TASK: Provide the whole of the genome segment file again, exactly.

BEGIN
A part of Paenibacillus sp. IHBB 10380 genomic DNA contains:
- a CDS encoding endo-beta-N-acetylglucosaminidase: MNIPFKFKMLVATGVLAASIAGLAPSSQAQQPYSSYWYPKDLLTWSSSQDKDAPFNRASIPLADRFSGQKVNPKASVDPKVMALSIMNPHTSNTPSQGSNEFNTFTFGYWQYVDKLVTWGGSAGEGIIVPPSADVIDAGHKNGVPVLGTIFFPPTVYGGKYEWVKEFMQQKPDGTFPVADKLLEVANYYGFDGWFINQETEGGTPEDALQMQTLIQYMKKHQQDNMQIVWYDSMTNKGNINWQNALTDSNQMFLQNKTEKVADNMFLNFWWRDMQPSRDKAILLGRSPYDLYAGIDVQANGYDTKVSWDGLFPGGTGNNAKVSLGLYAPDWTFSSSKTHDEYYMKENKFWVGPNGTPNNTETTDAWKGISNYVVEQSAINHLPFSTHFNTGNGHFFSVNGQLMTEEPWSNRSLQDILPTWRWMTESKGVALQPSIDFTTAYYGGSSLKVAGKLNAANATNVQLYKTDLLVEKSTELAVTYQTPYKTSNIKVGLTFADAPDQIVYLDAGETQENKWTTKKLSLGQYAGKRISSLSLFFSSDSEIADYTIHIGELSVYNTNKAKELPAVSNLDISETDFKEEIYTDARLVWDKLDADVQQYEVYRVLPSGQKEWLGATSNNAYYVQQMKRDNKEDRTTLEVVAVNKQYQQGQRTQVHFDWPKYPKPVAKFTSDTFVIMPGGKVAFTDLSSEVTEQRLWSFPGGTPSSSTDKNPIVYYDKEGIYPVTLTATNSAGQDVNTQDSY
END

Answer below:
A part of Paenibacillus sp. IHBB 10380 genomic DNA contains:
- a CDS encoding endo-beta-N-acetylglucosaminidase: MNIPFKFKMLVATGVLAASIAGLAPSSQAQQPYSSYWYPKDLLTWSSSQDKDAPFNRASIPLADRFSGQKVNPKASVDPKVMALSIMNPHTSNTPSQGSNEFNTFTFGYWQYVDKLVTWGGSAGEGIIVPPSADVIDAGHKNGVPVLGTIFFPPTVYGGKYEWVKEFMQQKPDGTFPVADKLLEVANYYGFDGWFINQETEGGTPEDALQMQTLIQYMKKHQQDNMQIVWYDSMTNKGNINWQNALTDSNQMFLQNKTEKVADNMFLNFWWRDMQPSRDKAILLGRSPYDLYAGIDVQANGYDTKVSWDGLFPGGTGNNAKVSLGLYAPDWTFSSSKTHDEYYMKENKFWVGPNGTPNNTETTDAWKGISNYVVEQSAINHLPFSTHFNTGNGHFFSVNGQLMTEEPWSNRSLQDILPTWRWMTESKGVALQPSIDFTTAYYGGSSLKVAGKLNAANATNVQLYKTDLLVEKSTELAVTYQTPYKTSNIKVGLTFADAPDQIVYLDAGETQENKWTTKKLSLGQYAGKRISSLSLFFSSDSEIADYTIHIGELSVYNTNKAKELPAVSNLDISETDFKEEIYTDARLVWDKLDADVQQYEVYRVLPSGQKEWLGATSNNAYYVQQMKRDNKEDRTTLEVVAVNKQYQQGQRTQVHFDWPKYPKPVAKFTSDTFVIMPGGKVAFTDLSSEVTEQRLWSFPGGTPSSSTDKNPIVYYDKEGIYPVTLTATNSAGQDVNTQDSY